I have always been interested in solving problems. The world is full of problems, and I have no problem finding problems to solve. One major problem we as humans face today, and will face for a long time, is how and from what source we gather energy. Mankind, especially in the West, is “addicted” to oil, as well as other fossil fuels. We drill oil and mine coal to heat our homes and fuel our cars. Before scientists realized that the byproducts of burning fossil fuels pollute our air and are believed to be closely related to global warming, we had no reason to question them as a source for fuel. As we deepened our understanding and broadened our awareness, mankind decided to search for alternatives as a means of energy. The search for the elixir of an alternative source of energy draws global attention, and I want to be part of it. I think participation in the search is fun, rewarding, and part of what I am doing this summer.
Hello. I am Benjamin Haugeberg and I hail from Watford City, North Dakota. I am currently going to be a junior at Valley City State University here in North Dakota majoring in Chemistry and Psychology. This summer I have the privilege of working in Dr. Seth Rasmussen’s Organic/Inorganic Materials lab at NDSU. The Rasmussen lab focuses on synthesizing organic polymers (i.e. plastics) with electrical conductive properties. Coming from a simple background, I am amazed at the complexity of the types of material being discovered and tested and the ingenuity and passion demonstrated to develop such materials.
A proposed source of alternative energy comes from our Sun in the form of solar power. The organic polymers the Rasmussen lab is synthesizing are designed to be used in organic solar cells (OPVs), as well as organic light emitting diodes (OLEDs) and organic transistors. When I applied for the REU, I thought this would be a great opportunity to study a specific aspect of science I was interested in.
Before this summer, I had a limited understanding of the chemical properties of plastics. I knew plastics were widely used in our world today, but all of the plastics I knew about were electrical insulators. This summer I have learned that some organic polymers can conduct electricity based on how they are put together. I remember my high school chemistry teacher saying, “structure determines function,” and this principle holds true for plastics. One could say not all materials are created equal. Some are made to be solids, some liquids, and some gasses under certain conditions. Some are made to eat, and others are toxic. Some organic materials are insulators and some are conductors based on their structure.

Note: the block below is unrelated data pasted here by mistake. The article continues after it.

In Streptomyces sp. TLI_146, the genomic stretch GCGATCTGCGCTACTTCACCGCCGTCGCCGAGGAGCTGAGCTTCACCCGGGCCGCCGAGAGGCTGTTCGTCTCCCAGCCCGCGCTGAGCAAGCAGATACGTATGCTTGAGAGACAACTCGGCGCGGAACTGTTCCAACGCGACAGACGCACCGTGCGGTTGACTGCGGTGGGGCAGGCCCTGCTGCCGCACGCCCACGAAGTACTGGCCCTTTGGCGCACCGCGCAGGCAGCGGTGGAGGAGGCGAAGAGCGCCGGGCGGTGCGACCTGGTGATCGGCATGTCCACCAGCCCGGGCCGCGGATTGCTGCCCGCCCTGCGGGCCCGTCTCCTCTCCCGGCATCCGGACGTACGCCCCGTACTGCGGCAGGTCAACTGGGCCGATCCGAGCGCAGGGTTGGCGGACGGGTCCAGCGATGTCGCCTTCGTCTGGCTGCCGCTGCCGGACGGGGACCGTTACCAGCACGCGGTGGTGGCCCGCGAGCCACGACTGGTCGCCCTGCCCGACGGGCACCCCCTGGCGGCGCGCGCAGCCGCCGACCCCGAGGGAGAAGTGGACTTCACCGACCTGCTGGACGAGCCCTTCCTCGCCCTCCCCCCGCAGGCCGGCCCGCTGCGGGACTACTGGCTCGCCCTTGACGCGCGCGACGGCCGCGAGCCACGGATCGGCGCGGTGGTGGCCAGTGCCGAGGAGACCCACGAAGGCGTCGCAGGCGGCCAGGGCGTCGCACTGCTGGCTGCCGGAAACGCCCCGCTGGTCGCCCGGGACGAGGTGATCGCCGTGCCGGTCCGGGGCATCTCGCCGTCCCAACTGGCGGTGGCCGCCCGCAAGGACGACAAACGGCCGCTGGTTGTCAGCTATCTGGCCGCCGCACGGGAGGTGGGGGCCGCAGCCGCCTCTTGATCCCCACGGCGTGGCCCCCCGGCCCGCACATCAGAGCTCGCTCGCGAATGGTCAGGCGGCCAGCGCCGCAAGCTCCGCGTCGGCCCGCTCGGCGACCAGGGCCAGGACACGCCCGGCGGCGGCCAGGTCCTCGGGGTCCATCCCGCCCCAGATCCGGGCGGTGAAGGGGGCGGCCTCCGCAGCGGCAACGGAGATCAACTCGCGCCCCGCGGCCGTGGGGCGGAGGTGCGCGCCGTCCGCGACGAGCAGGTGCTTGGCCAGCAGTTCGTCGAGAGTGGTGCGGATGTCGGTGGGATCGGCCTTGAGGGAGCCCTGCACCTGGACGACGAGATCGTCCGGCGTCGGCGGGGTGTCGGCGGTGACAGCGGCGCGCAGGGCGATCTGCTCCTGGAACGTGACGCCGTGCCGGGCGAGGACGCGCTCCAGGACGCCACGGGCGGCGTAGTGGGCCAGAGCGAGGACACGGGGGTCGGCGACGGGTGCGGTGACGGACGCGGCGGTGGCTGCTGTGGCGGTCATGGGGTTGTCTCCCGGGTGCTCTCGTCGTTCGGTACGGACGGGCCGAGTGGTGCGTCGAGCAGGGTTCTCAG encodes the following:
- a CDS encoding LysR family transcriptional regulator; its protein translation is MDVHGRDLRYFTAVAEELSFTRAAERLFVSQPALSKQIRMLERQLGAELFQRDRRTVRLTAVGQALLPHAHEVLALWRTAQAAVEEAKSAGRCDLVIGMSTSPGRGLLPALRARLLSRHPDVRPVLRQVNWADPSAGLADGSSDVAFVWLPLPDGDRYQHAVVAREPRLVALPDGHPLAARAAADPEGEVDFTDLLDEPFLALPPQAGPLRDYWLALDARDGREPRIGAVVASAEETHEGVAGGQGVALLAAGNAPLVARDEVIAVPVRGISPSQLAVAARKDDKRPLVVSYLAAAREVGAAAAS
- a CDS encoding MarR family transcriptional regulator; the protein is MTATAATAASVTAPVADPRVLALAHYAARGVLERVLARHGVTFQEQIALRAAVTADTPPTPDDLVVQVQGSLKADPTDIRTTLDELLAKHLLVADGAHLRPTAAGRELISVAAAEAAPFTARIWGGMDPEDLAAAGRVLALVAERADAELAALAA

I have been assigned to make a molecule called DTP, dithienopyrrole. DTP is a conjugated organic monomer consisting of two aromatic thiophene rings bonded together with a pyrrole group with good florescent and electrical conductive properties because of its planar structure and conjugation. These properties allow electrons to flow relatively easily within DTP’s structure. DTP has been studied extensively by Dr. Rasmussen and the students who have worked for him.
The primary reason for the extensive research in the electrical and optical properties of organic polymers is based in a practical interest of our society, processiblity. Organic materials have the capability to be mass produced and applied in ways that are more advantageous than inorganic materials. Take TV screens and computer monitors for example. In the past decade, through technological advancements, both have become considerably thinner with higher quality, but are made from primarily inorganic material. Well, the material for organic light emitting diodes this lab is making may someday be used in screens and monitors as thin as a sheet of paper and just as flexible. As for the solar cells, they may someday be sprayed on siding or “painted” on a house giving it the ability to generate its own electricity. Exciting!
From my experience so far, I have learned many chemical techniques used by experienced chemists. I really enjoy working in the lab. I get to play with materials that we don’t have access to at VCSU, and I am attempting to make a molecule no one else has ever tried before. The novelty of working on something new hasn’t really worn off yet. I now see why people devote their entire lives to science. Also, I have learned a great deal about how solar cells work, organic and inorganic, and a thing or two about what’s holding them from replacing fossil fuels as a source of energy.
Although I have enjoyed the experience so far, I am unsure yet whether I will pursue a career in this field. I chose to major in opposite ends of the science spectrum because I don’t know what I want to do with my career yet. It would be all right to say I’m sort of still floating in the career pool looking for something that really primes my pump. The main reason I applied to Research on the Prairies and joined the Rasmussen lab was to gain experience in the chemistry field on a graduate level and to obtain a deeper understanding of what materials are being researched in alternative forms of energy. This research opportunity has given me the knowledge to make a good decision about which path to follow in the future. I am grateful for the opportunity and hope I can do my part in the scientific work.